How To Help Your Toddler Learn New Words

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Babies start learning single words by 12 to 18 months. By age two, most can construct two-word phrases. When they turn three, most children have words for almost everything they see. Research suggests a strong vocabulary in childhood leads to an easier academic transition through school and later life. The more words children understand, the easier they can comprehend the books they read and ideas their teachers share at school. This makes them participate more in class, ensuring academic progress. It’s great for your toddler to pick up new words as early as possible. Here are some helpful tips you can use. 

  1. Follow their lead

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Think of your toddler as a little director leading playtime. Please provide all the play toys they need and let them lead the show. You must pay attention to what they pick or show interest in and engage them with those objects. For example, if your toddler picks or points at a toy train, mention it and encourage them to pronounce it, too. Please do this for every object or item they show interest in. If your toddler struggles to take the lead, you can pick any toy and play with it. By doing so, you model how to play with that toy, which can attract their interest. Once you have their interest in that toy, mention what toy it is and talk about it.

  1. Use educational decor

You can help your toddler pick up or learn new words with the decor elements you use in their rooms or around the house. First, surround your child’s room with colorful images of animals labeled with their names, shapes, numbers, and feature letters. You can also decorate their play areas with plush letters to help them learn new alphabets.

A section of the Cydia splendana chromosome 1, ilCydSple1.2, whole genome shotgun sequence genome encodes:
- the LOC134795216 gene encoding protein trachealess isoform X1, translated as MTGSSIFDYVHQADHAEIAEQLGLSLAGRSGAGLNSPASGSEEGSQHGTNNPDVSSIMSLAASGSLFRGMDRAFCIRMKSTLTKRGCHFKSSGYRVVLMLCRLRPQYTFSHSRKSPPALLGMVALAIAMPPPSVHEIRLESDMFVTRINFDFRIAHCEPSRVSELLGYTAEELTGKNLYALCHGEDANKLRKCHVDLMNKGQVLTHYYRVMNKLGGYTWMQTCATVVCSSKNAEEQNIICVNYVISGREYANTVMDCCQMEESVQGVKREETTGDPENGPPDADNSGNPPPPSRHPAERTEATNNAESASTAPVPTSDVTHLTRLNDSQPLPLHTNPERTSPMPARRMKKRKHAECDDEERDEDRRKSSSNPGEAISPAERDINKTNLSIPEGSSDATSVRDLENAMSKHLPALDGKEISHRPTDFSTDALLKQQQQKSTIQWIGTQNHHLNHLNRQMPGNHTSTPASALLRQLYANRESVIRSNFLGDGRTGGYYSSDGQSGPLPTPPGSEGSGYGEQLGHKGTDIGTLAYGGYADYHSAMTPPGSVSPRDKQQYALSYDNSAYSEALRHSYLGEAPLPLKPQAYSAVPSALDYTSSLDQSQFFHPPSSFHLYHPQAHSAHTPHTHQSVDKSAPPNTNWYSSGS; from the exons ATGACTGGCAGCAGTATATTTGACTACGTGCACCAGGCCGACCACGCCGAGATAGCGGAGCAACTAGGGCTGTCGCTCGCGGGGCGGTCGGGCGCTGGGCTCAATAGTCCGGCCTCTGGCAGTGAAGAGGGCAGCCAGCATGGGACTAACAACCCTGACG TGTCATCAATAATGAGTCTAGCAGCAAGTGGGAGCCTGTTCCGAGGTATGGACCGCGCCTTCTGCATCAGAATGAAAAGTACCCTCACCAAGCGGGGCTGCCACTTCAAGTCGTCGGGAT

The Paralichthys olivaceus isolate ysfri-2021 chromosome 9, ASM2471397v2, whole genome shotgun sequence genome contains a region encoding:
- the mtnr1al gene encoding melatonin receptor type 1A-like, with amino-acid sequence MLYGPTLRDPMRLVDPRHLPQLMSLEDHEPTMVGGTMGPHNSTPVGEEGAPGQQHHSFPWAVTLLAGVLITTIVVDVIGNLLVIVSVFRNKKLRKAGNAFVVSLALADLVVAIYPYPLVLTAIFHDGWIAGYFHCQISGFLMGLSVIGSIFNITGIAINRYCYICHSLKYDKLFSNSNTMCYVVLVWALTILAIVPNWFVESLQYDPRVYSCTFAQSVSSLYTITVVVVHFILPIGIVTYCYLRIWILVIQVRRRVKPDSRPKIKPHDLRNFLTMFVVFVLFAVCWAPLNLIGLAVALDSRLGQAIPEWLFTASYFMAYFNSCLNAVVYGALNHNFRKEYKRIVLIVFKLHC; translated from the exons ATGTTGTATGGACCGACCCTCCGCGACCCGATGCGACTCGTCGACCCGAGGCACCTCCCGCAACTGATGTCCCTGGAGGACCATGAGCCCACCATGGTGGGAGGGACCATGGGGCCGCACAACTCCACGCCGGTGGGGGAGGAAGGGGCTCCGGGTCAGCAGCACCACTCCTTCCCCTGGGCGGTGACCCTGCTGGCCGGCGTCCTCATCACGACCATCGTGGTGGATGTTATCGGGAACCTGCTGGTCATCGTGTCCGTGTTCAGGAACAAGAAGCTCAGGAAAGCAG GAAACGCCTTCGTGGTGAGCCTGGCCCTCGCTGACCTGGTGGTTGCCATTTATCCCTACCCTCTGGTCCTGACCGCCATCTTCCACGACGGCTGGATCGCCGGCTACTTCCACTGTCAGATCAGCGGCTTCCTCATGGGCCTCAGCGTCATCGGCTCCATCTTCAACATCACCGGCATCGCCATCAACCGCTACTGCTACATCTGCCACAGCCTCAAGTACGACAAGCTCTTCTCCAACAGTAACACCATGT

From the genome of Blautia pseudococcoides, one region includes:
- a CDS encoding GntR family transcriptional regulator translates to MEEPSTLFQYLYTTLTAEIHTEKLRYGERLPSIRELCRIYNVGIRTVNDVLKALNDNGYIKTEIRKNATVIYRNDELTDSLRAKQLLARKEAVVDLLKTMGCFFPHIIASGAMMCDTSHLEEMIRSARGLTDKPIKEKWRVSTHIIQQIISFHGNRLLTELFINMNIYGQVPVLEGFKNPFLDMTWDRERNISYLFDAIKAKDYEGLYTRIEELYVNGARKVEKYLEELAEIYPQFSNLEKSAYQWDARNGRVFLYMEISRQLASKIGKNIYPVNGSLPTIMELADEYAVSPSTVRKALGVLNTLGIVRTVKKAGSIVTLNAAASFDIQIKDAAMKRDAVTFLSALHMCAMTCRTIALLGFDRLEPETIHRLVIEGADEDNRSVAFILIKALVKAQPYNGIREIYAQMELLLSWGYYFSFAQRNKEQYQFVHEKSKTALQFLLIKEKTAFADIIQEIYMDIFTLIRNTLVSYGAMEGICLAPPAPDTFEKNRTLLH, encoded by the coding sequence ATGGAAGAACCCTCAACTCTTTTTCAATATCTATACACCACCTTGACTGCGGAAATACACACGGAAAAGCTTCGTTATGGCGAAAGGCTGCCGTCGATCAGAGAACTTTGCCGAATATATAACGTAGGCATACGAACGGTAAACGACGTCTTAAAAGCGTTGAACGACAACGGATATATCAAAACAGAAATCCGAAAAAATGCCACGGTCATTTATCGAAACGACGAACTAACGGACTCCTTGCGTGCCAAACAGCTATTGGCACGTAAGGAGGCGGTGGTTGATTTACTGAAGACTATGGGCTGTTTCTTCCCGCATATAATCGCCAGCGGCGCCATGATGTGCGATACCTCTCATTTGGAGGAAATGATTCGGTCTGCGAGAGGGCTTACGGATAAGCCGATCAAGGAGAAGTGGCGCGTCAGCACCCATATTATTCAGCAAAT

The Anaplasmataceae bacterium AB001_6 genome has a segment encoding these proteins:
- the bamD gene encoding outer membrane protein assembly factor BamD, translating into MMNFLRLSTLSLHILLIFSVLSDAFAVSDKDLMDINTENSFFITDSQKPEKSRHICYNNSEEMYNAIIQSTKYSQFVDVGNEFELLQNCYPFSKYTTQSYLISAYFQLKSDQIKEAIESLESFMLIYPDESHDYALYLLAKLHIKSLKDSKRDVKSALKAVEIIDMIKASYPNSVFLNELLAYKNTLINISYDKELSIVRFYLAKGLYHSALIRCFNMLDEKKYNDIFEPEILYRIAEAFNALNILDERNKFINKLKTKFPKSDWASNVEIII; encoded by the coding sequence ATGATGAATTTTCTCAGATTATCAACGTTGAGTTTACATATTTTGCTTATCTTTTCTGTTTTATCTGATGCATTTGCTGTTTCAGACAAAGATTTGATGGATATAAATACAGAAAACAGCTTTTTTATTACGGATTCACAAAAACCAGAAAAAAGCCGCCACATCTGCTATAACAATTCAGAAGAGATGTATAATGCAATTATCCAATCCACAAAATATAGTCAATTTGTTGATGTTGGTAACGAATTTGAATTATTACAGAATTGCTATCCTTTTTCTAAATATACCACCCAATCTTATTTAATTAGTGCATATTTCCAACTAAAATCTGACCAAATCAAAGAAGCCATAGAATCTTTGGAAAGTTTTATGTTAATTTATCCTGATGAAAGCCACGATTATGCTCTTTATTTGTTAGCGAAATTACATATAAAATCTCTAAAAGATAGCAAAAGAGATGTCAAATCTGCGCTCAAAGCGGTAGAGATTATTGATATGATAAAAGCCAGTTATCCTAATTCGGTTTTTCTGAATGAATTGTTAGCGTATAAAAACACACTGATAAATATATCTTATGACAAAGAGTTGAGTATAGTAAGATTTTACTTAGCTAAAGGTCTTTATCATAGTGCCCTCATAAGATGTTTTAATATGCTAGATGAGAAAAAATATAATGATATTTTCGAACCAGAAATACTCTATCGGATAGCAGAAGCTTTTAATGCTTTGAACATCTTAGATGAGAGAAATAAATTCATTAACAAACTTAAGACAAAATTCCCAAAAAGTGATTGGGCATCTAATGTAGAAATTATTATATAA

Next, label every educational item you choose with the right names in clear letters. That will help your toddler associate the letters with the decor items. But it doesn't end there. Engage your child in conversations about those labeled decor items as often as possible. Please encourage them to identify and name each item. You can help them out by clearly pronouncing each item. 

  1. Engage your child in conversations

You’ve probably seen videos online of parents deep in conversation with adorable toddlers, although the little ones only speak gibberish. You can engage your toddler in conversations without educational decors or play toys. Although it sounds a little silly to try talking with a toddler, studies show that it builds their vocabulary while improving their listening skills. So, instead of saying the usual “goo goo” and “ga ga,” use proper words when speaking to them. Of course, their replies may be unintelligible, but they will pick your words with time. 

  1. Use repetition

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It’s important to ensure you repeat your words (words you want them to pick) as often as possible. Repetition is key to them absorbing your vocabulary. According to experts, babies and toddlers must hear words and sentences several times to learn and understand them. Always emphasize the words you’re repeating and pronounce them slowly. Also, use actions and gestures when repeating those words.


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